Big news on the alternatives front this morning: T. Rowe Price agreed to acquire Oak Hill Advisors for up to $4.2 billion. Oak Hill Advisors will become the private markets platform of T. Rowe Price, with the company agreeing to commit $500 million for coinvestment and seed capital alongside OHA management and investors.
Oak Hill Advisors (as distinct from Oak Hill Capital Partners) is a private credit manager that works in distressed, special situations, liquid, structured credit and real assets strategies. OHA manages about $53 billion in capital.
The price will be split up, with $3.3 billion payable upon closing, 74 percent of which would be in cash and 26 percent in T. Rowe common stock. Another $900 million in cash would be paid upon achievement of certain business milestones starting in 2025.
OHA will have autonomy over its investment process as a standalone business within T. Rowe Price. Glenn August, founder and CEO of Oak Hill Advisors, will continue in his role and is expected to join T. Rowe’s board and management committee. All members of OHA’s partner management team will sign long-term agreements and continue to lead the business. Read more here on PE Hub.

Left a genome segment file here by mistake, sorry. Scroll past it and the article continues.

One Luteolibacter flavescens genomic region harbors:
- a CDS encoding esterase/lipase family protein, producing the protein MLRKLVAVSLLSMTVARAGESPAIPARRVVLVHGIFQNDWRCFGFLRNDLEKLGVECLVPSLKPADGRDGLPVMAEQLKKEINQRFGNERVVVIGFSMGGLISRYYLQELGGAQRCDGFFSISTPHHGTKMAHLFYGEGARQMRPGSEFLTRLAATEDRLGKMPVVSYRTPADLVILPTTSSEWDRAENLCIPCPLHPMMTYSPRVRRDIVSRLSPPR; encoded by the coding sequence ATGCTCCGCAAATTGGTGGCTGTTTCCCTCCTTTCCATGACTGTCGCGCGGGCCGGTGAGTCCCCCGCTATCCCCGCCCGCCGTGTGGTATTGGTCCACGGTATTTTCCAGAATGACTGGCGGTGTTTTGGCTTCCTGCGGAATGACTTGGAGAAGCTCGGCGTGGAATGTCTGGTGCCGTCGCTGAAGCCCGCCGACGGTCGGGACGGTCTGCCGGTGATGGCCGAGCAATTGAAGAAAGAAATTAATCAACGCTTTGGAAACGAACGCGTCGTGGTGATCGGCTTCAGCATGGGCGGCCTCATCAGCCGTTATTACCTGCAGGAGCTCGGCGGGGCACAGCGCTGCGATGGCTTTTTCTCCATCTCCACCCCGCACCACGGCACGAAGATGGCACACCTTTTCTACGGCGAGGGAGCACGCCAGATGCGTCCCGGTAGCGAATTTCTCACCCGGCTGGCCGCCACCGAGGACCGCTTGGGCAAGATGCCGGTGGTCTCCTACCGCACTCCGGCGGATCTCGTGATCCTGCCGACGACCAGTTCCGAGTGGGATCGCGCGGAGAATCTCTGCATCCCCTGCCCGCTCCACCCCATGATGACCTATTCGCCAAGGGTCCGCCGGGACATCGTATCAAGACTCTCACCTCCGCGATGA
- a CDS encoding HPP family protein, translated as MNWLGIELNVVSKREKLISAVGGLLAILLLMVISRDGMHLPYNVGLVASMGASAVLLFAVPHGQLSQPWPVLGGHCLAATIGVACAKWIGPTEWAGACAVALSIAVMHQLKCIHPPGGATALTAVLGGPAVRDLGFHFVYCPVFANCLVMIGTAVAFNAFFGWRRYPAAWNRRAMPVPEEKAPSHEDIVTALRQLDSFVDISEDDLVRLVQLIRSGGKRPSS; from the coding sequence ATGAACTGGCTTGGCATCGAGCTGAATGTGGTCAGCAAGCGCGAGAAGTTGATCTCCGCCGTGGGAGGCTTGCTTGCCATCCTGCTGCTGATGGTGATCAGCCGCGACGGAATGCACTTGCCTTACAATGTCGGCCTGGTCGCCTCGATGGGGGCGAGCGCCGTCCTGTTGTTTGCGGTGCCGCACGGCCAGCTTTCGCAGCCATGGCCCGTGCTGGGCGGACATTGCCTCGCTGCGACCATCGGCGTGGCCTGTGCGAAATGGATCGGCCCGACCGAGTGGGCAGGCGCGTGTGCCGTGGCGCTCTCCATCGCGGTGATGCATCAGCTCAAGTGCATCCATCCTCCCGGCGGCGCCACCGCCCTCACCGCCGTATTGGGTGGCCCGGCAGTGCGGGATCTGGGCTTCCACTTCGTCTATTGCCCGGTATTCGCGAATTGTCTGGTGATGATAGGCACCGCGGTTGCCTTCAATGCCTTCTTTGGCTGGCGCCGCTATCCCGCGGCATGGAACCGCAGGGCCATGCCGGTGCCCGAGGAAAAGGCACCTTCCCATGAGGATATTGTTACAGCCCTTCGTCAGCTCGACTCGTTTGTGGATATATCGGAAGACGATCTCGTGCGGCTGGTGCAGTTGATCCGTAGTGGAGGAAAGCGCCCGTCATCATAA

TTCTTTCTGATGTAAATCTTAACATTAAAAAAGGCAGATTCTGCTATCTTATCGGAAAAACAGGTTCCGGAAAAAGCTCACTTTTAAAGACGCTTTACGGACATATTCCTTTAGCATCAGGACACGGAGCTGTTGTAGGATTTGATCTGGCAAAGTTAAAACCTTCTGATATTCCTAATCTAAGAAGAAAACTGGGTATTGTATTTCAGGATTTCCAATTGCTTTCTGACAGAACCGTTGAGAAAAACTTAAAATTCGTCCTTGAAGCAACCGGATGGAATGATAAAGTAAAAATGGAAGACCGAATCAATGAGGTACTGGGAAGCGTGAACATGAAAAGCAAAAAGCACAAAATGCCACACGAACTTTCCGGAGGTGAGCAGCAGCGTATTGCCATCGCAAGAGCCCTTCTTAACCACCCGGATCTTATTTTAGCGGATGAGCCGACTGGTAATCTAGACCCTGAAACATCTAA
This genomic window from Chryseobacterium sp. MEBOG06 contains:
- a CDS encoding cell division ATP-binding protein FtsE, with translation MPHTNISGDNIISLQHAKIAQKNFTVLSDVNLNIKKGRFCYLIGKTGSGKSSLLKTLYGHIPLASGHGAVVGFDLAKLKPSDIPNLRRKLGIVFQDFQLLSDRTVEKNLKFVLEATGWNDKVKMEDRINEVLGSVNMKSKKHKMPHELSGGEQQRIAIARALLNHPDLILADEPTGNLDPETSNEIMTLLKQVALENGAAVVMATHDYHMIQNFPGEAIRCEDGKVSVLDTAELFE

More time: We’ve noticed a convergence of worlds here at the Hub, which I believe is a reflection of what is happening at some investment banks. We’re seeing the secondary world, which has traditionally been the exclusive domain of a select specialist group of investors, collide with the M&A world. Investment bankers are asking us questions about the structure of continuation funds and secondaries buyers are talking to me about M&A processes.
Credit Suisse set a marker last year when it merged its GP-led secondaries advisory group with its efforts to source capital for direct and coinvestments. “We saw an overlap between secondary investment advisory and our direct placement business,” Jeremy Duksin, a managing director at the bank, told Buyouts last year. “It became increasingly clear that merging these two activities… made more sense.”
Yesterday Sarah and I wrote about Sevita, backed by Centerbridge Partners and Vistria Group, which is going through a minority stake sale and then will be moved through a single-asset deal. Today I have a story about NewSpring Capital running a process to move healthcare IT company Verisma out of an older fund and into a continuation pool for more time and capital to grow the business.
The single-asset process also will include a shot of fresh capital into NewSpring’s fourth healthcare fund, which is targeting $175 million. Read more here.
That’s it for me! Have a great rest of your day. Hit me up with tips n’ gossip, feedback, insider stuff, The Drama or whatever at email@example.com or find me on LinkedIn.